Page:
What's a cord-cutter's viewing experience like? I recently had the chance to sign up for Aereo when the service launched in late August in the Boston area. With online video streaming equipment in place on all of my TV sets and devices, and subscriptions to a few OTT services already in place, a service streaming local broadcast signals from a leased antenna seemed like the icing on the online video cake.
Brand loyalty isn't what it used to be, at least not in the pay TV industry, as the cord cutting trend appears to be picking up steam. But are subscribers really cutting the cord, or just shifting to a service, like IPTV, that they perceive to be better?
A Canadian research firm continues to suggest that cord cutting is the reason why Canadian MVPDs ended up losing a net 19,624 subscribers in the second quarter, even though statistics seem to indicate the losses were only among incumbent cable operators.
Former cable and satellite TV consumers who cut the cord on pay TV subscriptions are beginning return to subscription TV services, according to a report released Monday from Research and Markets.
This week, I attended my first trade show, the NCTA Cable Show, in Washington, D.C. Among all the products, vendors, solutions providers and cable networks, one common theme stood out to me: the importance of a seamlessly integrated multiscreen experience.
The National Association of Broadcasters show in Las Vegas this week comes at a time when the cable TV industry is seeing a new threat: A rise in the number of so-called "zero TV" households.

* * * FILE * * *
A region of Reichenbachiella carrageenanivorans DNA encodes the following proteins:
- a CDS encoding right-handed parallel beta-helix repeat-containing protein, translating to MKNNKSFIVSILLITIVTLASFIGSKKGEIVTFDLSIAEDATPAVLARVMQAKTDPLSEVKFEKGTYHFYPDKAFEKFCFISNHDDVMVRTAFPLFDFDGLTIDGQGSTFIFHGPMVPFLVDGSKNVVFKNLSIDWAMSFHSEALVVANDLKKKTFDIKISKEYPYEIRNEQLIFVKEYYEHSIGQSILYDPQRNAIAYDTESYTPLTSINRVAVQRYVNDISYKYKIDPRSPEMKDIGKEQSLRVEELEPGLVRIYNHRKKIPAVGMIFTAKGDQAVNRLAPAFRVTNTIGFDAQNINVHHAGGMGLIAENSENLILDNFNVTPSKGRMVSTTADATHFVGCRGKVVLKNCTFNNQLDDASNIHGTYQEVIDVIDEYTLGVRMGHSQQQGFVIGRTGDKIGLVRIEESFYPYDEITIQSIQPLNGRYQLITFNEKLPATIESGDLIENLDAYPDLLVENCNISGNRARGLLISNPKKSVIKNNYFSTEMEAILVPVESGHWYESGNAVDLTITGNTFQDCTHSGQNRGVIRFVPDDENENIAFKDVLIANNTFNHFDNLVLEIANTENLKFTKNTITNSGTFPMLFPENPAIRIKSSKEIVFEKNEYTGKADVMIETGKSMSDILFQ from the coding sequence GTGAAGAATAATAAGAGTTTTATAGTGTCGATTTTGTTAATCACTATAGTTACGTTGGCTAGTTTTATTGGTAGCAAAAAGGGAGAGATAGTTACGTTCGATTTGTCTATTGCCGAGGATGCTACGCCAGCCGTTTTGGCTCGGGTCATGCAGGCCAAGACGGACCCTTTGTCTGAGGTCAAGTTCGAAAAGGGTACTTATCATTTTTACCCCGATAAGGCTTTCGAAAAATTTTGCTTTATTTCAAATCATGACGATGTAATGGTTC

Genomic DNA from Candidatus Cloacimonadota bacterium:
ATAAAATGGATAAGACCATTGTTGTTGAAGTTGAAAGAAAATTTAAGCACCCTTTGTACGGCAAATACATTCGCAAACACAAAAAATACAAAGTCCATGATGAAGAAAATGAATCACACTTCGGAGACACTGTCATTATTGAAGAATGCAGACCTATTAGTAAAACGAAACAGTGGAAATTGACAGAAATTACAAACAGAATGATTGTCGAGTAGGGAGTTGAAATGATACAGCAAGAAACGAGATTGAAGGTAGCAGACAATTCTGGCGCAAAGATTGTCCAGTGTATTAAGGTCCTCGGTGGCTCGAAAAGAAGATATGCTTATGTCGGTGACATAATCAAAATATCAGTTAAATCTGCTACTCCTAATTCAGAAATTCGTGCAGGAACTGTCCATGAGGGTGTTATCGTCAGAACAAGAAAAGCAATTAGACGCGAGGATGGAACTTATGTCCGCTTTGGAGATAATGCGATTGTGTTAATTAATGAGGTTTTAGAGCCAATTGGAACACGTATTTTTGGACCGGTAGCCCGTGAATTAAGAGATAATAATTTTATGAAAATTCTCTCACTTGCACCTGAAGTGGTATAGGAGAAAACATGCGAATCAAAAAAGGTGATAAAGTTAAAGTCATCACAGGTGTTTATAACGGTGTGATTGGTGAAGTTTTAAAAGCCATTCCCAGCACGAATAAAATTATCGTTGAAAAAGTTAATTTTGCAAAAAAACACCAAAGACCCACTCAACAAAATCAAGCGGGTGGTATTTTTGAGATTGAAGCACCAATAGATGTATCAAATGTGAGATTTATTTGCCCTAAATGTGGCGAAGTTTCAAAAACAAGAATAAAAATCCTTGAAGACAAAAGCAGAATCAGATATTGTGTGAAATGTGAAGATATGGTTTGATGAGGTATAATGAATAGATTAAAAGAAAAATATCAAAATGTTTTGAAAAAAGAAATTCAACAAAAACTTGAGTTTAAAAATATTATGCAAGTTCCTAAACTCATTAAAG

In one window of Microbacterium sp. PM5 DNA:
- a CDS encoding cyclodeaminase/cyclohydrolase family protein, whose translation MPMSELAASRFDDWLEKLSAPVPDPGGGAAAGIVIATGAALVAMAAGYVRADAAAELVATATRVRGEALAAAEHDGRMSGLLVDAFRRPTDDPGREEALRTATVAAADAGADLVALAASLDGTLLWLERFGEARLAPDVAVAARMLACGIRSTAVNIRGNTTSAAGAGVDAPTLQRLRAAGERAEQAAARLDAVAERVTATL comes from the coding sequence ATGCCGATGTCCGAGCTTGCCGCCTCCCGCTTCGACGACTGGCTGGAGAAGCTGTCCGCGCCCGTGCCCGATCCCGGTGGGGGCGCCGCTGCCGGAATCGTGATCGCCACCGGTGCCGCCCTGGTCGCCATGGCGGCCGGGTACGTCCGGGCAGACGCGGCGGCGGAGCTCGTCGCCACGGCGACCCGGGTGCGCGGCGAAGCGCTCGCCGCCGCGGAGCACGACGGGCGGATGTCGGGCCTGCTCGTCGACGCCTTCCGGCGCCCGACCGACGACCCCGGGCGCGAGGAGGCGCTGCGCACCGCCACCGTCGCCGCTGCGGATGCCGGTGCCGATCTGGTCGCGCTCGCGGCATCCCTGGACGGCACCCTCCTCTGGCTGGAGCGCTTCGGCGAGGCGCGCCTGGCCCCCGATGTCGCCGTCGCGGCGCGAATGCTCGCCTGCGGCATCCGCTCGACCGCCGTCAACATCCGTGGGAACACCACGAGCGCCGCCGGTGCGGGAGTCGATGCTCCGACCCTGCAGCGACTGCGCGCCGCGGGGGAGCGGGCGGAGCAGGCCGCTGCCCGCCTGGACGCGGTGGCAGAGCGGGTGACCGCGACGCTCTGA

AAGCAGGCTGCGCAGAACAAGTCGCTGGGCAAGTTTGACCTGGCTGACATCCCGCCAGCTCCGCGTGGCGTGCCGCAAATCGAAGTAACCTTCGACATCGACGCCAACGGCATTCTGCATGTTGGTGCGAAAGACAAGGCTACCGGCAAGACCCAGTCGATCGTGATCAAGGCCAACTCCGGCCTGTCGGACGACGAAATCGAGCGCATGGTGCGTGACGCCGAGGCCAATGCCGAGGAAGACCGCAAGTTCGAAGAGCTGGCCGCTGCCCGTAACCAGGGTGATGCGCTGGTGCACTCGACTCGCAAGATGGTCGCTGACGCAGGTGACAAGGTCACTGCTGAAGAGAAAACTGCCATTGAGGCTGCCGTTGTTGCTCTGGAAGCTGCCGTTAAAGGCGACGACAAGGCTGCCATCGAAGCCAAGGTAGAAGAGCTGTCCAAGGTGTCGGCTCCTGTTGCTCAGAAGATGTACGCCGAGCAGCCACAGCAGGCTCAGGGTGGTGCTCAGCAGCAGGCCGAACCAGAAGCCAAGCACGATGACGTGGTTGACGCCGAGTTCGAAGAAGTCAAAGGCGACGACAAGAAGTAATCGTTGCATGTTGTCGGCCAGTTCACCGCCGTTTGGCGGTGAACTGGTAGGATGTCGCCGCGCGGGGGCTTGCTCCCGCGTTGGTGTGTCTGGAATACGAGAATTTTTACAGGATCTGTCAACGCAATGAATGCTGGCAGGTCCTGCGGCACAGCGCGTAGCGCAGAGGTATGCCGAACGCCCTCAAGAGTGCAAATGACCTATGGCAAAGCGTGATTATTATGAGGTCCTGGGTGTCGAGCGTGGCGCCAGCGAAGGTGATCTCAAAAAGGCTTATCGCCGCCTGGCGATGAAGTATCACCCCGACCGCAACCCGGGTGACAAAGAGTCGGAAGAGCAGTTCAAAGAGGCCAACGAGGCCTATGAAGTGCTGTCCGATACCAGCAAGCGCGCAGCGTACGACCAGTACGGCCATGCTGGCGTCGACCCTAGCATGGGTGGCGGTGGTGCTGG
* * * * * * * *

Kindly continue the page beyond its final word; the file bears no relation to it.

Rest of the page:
Cord-cutting is only attractive if there's lots of quality content and it's not expensive. Both of those factors could be going away soon--or at lease be substantially diminished--according to Darren Feher, CEO of Conviva, who expects that higher fees and less content will become the norm as the online video space finds its footing.
Over-the-top (OTT) video offerings, a stagnant economy and ongoing and new competition from outside sources such as IPTV players are combining to hammer the cable industry's subscriber base, the most recent Television Intelligence Report from IHS Screen Digest found.
There are 11 million broadband households in the United States comprised of cord cutters and cord nevers who do not subscribe to pay TV services. This group, lumped together as "pay TV refugees," now makes up about 13 percent of the entire U.S. broadband household universe.
There appears to be room enough for both traditional pay TV and OTT when consumers can get the right mix of both--with a dash of social interactivity thrown in as seasoning, an Ericsson Consumer Insight Summary Report concludes. According to the report, "only 7 percent (of consumers) have canceled their TV packages since 2011."